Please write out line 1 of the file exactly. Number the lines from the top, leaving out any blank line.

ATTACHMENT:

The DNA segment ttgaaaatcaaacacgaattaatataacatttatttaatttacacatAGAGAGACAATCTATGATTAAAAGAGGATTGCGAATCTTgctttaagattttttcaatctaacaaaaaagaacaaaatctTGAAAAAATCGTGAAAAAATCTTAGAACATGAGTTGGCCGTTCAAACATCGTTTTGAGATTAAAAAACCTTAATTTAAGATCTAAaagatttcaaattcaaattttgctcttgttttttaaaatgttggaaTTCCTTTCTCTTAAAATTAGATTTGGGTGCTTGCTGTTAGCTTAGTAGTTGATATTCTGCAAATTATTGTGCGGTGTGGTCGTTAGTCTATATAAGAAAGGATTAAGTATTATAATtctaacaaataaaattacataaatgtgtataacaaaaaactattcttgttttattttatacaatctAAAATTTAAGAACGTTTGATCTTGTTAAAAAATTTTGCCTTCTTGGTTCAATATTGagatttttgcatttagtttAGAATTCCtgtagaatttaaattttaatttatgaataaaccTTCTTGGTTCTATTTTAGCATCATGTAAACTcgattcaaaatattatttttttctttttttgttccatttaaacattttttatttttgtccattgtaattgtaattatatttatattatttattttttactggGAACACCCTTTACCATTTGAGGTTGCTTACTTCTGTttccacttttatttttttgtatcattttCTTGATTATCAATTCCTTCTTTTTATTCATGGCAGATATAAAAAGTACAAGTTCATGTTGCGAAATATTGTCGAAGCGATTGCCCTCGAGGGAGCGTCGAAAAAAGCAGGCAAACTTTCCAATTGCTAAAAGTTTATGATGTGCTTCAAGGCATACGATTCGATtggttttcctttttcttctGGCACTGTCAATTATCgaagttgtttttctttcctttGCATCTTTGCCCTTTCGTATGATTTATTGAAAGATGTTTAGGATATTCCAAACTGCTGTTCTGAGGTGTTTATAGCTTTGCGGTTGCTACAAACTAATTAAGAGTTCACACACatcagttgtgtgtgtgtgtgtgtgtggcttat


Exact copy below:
The DNA segment ttgaaaatcaaacacgaattaatataacatttatttaatttacacatAGAGAGACAATCTATGATTAAAAGAGGATTGCGAATCTTgctttaagattttttcaatctaacaaaaaagaacaaaatctTGAAAAAATCGTGAAAAAATCTTAGAACATGAGTTGGCCGTTCAAACATCGTTTTGAGATTAAAAAACCTTAATTTAAGATCTAAaagatttcaaattcaaattttgctcttgttttttaaaatgttggaaTTCCTTTCTCTTAAAATTAGATTTGGGTGCTTGCTGTTAGCTTAGTAGTTGATATTCTGCAAATTATTGTGCGGTGTGGTCGTTAGTCTATATAAGAAAGGATTAAGTATTATAATtctaacaaataaaattacataaatgtgtataacaaaaaactattcttgttttattttatacaatctAAAATTTAAGAACGTTTGATCTTGTTAAAAAATTTTGCCTTCTTGGTTCAATATTGagatttttgcatttagtttAGAATTCCtgtagaatttaaattttaatttatgaataaaccTTCTTGGTTCTATTTTAGCATCATGTAAACTcgattcaaaatattatttttttctttttttgttccatttaaacattttttatttttgtccattgtaattgtaattatatttatattatttattttttactggGAACACCCTTTACCATTTGAGGTTGCTTACTTCTGTttccacttttatttttttgtatcattttCTTGATTATCAATTCCTTCTTTTTATTCATGGCAGATATAAAAAGTACAAGTTCATGTTGCGAAATATTGTCGAAGCGATTGCCCTCGAGGGAGCGTCGAAAAAAGCAGGCAAACTTTCCAATTGCTAAAAGTTTATGATGTGCTTCAAGGCATACGATTCGATtggttttcctttttcttctGGCACTGTCAATTATCgaagttgtttttctttcctttGCATCTTTGCCCTTTCGTATGATTTATTGAAAGATGTTTAGGATATTCCAAACTGCTGTTCTGAGGTGTTTATAGCTTTGCGGTTGCTACAAACTAATTAAGAGTTCACACACatcagttgtgtgtgtgtgtgtgtgtggcttat